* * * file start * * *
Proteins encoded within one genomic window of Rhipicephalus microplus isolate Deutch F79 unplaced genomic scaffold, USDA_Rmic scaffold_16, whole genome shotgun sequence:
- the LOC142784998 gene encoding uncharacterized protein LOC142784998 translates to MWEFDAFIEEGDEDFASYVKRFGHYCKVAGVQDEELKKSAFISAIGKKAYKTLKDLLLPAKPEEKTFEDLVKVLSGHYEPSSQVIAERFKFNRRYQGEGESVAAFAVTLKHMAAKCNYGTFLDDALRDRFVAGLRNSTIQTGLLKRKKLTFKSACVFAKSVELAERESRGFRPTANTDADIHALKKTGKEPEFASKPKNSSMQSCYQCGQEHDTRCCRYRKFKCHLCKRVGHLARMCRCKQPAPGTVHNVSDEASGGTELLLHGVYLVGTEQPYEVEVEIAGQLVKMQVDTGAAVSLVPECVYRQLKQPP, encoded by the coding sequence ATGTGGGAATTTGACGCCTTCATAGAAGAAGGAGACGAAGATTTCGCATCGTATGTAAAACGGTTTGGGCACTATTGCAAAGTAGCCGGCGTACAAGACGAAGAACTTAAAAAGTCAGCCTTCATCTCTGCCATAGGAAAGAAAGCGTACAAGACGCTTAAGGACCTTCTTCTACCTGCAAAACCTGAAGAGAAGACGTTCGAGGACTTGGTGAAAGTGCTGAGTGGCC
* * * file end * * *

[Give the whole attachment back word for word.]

Proteins encoded within one genomic window of Rhipicephalus microplus isolate Deutch F79 unplaced genomic scaffold, USDA_Rmic scaffold_16, whole genome shotgun sequence:
- the LOC142784998 gene encoding uncharacterized protein LOC142784998 translates to MWEFDAFIEEGDEDFASYVKRFGHYCKVAGVQDEELKKSAFISAIGKKAYKTLKDLLLPAKPEEKTFEDLVKVLSGHYEPSSQVIAERFKFNRRYQGEGESVAAFAVTLKHMAAKCNYGTFLDDALRDRFVAGLRNSTIQTGLLKRKKLTFKSACVFAKSVELAERESRGFRPTANTDADIHALKKTGKEPEFASKPKNSSMQSCYQCGQEHDTRCCRYRKFKCHLCKRVGHLARMCRCKQPAPGTVHNVSDEASGGTELLLHGVYLVGTEQPYEVEVEIAGQLVKMQVDTGAAVSLVPECVYRQLKQPP, encoded by the coding sequence ATGTGGGAATTTGACGCCTTCATAGAAGAAGGAGACGAAGATTTCGCATCGTATGTAAAACGGTTTGGGCACTATTGCAAAGTAGCCGGCGTACAAGACGAAGAACTTAAAAAGTCAGCCTTCATCTCTGCCATAGGAAAGAAAGCGTACAAGACGCTTAAGGACCTTCTTCTACCTGCAAAACCTGAAGAGAAGACGTTCGAGGACTTGGTGAAAGTGCTGAGTGGCC